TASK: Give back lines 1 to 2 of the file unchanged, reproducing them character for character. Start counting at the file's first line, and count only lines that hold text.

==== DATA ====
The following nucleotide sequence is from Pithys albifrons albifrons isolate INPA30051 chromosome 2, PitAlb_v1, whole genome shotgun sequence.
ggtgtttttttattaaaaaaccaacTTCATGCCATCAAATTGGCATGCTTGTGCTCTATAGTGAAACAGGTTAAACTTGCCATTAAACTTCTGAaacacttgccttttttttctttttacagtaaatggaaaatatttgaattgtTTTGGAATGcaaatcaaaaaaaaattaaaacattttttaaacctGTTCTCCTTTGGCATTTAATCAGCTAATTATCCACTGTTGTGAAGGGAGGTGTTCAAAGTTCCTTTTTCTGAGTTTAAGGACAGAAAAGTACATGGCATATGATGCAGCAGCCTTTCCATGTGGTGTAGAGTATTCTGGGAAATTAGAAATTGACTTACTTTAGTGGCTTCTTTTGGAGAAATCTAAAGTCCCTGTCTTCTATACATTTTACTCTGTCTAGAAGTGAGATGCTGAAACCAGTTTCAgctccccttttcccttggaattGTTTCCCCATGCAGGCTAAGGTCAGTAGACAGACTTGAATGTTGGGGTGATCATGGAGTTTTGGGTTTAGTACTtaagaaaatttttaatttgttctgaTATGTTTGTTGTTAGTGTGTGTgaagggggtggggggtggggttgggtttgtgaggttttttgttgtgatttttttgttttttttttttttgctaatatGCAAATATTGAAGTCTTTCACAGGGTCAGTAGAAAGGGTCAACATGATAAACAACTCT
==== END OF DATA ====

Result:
The following nucleotide sequence is from Pithys albifrons albifrons isolate INPA30051 chromosome 2, PitAlb_v1, whole genome shotgun sequence.
ggtgtttttttattaaaaaaccaacTTCATGCCATCAAATTGGCATGCTTGTGCTCTATAGTGAAACAGGTTAAACTTGCCATTAAACTTCTGAaacacttgccttttttttctttttacagtaaatggaaaatatttgaattgtTTTGGAATGcaaatcaaaaaaaaattaaaacattttttaaacctGTTCTCCTTTGGCATTTAATCAGCTAATTATCCACTGTTGTGAAGGGAGGTGTTCAAAGTTCCTTTTTCTGAGTTTAAGGACAGAAAAGTACATGGCATATGATGCAGCAGCCTTTCCATGTGGTGTAGAGTATTCTGGGAAATTAGAAATTGACTTACTTTAGTGGCTTCTTTTGGAGAAATCTAAAGTCCCTGTCTTCTATACATTTTACTCTGTCTAGAAGTGAGATGCTGAAACCAGTTTCAgctccccttttcccttggaattGTTTCCCCATGCAGGCTAAGGTCAGTAGACAGACTTGAATGTTGGGGTGATCATGGAGTTTTGGGTTTAGTACTtaagaaaatttttaatttgttctgaTATGTTTGTTGTTAGTGTGTGTgaagggggtggggggtggggttgggtttgtgaggttttttgttgtgatttttttgttttttttttttttgctaatatGCAAATATTGAAGTCTTTCACAGGGTCAGTAGAAAGGGTCAACATGATAAACAACTCT